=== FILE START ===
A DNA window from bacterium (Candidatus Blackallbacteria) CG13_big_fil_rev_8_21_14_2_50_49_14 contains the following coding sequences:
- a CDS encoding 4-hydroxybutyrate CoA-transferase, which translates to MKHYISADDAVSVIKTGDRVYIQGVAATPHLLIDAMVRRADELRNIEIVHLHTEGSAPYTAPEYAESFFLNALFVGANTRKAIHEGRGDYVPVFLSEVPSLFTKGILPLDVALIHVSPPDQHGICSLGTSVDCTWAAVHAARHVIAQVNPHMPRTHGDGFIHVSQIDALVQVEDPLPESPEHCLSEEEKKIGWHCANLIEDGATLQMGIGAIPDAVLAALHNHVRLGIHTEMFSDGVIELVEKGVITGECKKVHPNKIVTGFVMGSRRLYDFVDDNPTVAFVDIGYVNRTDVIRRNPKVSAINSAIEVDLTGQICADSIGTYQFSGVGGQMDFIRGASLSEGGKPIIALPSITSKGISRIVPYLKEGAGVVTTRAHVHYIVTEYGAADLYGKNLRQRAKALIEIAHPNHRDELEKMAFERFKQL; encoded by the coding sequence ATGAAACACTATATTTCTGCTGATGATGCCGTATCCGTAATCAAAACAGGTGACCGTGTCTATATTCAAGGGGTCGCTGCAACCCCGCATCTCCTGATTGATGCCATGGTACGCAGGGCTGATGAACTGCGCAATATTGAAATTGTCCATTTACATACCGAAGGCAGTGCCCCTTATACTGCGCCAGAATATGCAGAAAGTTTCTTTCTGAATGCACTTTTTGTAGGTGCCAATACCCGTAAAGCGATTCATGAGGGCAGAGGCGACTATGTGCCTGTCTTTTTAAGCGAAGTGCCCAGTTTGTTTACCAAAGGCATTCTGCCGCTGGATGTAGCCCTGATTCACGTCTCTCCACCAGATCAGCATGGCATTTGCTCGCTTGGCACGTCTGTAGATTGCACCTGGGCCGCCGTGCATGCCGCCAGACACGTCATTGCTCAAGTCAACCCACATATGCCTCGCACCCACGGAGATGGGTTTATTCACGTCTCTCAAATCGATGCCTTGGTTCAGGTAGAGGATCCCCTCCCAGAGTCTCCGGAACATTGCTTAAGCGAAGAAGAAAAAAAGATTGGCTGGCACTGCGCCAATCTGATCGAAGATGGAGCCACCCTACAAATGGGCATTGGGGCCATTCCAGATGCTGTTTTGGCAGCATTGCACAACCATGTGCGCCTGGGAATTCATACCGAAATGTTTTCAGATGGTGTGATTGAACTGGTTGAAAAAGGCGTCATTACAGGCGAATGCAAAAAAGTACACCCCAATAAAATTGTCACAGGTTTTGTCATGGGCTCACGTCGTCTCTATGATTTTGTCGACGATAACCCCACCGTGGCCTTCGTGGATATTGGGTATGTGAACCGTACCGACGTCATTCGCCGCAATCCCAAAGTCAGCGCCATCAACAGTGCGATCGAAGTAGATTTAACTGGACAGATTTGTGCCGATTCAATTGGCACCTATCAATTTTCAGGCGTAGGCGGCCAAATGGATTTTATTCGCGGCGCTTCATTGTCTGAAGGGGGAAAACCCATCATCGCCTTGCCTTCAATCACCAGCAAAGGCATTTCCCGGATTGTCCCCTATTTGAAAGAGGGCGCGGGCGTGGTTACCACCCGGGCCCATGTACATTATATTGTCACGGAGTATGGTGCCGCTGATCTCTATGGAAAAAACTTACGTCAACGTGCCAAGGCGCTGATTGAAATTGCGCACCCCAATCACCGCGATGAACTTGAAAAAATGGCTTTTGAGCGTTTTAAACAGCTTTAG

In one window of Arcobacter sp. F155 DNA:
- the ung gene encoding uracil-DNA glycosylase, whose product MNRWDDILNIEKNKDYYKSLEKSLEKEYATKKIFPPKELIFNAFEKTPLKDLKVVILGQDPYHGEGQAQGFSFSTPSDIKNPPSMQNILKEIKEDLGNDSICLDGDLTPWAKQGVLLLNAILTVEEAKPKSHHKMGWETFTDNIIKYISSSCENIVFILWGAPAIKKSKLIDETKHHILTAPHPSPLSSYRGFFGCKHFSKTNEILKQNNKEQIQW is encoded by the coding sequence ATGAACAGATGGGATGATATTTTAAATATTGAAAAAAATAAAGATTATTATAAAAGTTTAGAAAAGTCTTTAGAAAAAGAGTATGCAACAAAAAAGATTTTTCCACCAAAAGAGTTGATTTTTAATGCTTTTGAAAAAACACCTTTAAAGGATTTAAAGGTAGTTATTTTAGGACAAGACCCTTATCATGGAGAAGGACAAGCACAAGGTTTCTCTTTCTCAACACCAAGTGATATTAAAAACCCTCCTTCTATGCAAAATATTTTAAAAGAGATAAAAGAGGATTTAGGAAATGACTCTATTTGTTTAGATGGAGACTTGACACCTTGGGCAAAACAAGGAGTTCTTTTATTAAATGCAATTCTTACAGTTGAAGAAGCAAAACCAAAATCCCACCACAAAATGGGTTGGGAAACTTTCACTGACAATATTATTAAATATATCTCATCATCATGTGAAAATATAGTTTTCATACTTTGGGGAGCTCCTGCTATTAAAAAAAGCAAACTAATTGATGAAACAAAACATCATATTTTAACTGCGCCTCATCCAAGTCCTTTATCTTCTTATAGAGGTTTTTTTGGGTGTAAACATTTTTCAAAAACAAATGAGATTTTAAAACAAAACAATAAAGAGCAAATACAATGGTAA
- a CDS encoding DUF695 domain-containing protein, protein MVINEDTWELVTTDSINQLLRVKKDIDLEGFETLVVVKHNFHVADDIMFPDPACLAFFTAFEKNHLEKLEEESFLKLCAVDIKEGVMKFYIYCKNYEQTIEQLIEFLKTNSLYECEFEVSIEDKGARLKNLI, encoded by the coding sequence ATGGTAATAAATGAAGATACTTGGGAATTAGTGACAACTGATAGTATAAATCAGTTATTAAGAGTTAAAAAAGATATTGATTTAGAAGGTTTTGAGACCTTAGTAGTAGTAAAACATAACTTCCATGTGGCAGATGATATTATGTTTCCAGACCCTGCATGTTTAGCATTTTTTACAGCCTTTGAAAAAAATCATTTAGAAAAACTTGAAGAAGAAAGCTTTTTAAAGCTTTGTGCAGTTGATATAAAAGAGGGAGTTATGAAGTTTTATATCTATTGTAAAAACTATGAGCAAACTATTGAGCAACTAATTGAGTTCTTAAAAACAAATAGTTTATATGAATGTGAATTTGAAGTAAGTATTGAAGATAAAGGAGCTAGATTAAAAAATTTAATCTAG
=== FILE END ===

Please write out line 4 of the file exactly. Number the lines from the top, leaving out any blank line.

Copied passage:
- the ung gene encoding uracil-DNA glycosylase, whose product MNRWDDILNIEKNKDYYKSLEKSLEKEYATKKIFPPKELIFNAFEKTPLKDLKVVILGQDPYHGEGQAQGFSFSTPSDIKNPPSMQNILKEIKEDLGNDSICLDGDLTPWAKQGVLLLNAILTVEEAKPKSHHKMGWETFTDNIIKYISSSCENIVFILWGAPAIKKSKLIDETKHHILTAPHPSPLSSYRGFFGCKHFSKTNEILKQNNKEQIQW is encoded by the coding sequence ATGAACAGATGGGATGATATTTTAAATATTGAAAAAAATAAAGATTATTATAAAAGTTTAGAAAAGTCTTTAGAAAAAGAGTATGCAACAAAAAAGATTTTTCCACCAAAAGAGTTGATTTTTAATGCTTTTGAAAAAACACCTTTAAAGGATTTAAAGGTAGTTATTTTAGGACAAGACCCTTATCATGGAGAAGGACAAGCACAAGGTTTCTCTTTCTCAACACCAAGTGATATTAAAAACCCTCCTTCTATGCAAAATATTTTAAAAGAGATAAAAGAGGATTTAGGAAATGACTCTATTTGTTTAGATGGAGACTTGACACCTTGGGCAAAACAAGGAGTTCTTTTATTAAATGCAATTCTTACAGTTGAAGAAGCAAAACCAAAATCCCACCACAAAATGGGTTGGGAAACTTTCACTGACAATATTATTAAATATATCTCATCATCATGTGAAAATATAGTTTTCATACTTTGGGGAGCTCCTGCTATTAAAAAAAGCAAACTAATTGATGAAACAAAACATCATATTTTAACTGCGCCTCATCCAAGTCCTTTATCTTCTTATAGAGGTTTTTTTGGGTGTAAACATTTTTCAAAAACAAATGAGATTTTAAAACAAAACAATAAAGAGCAAATACAATGGTAA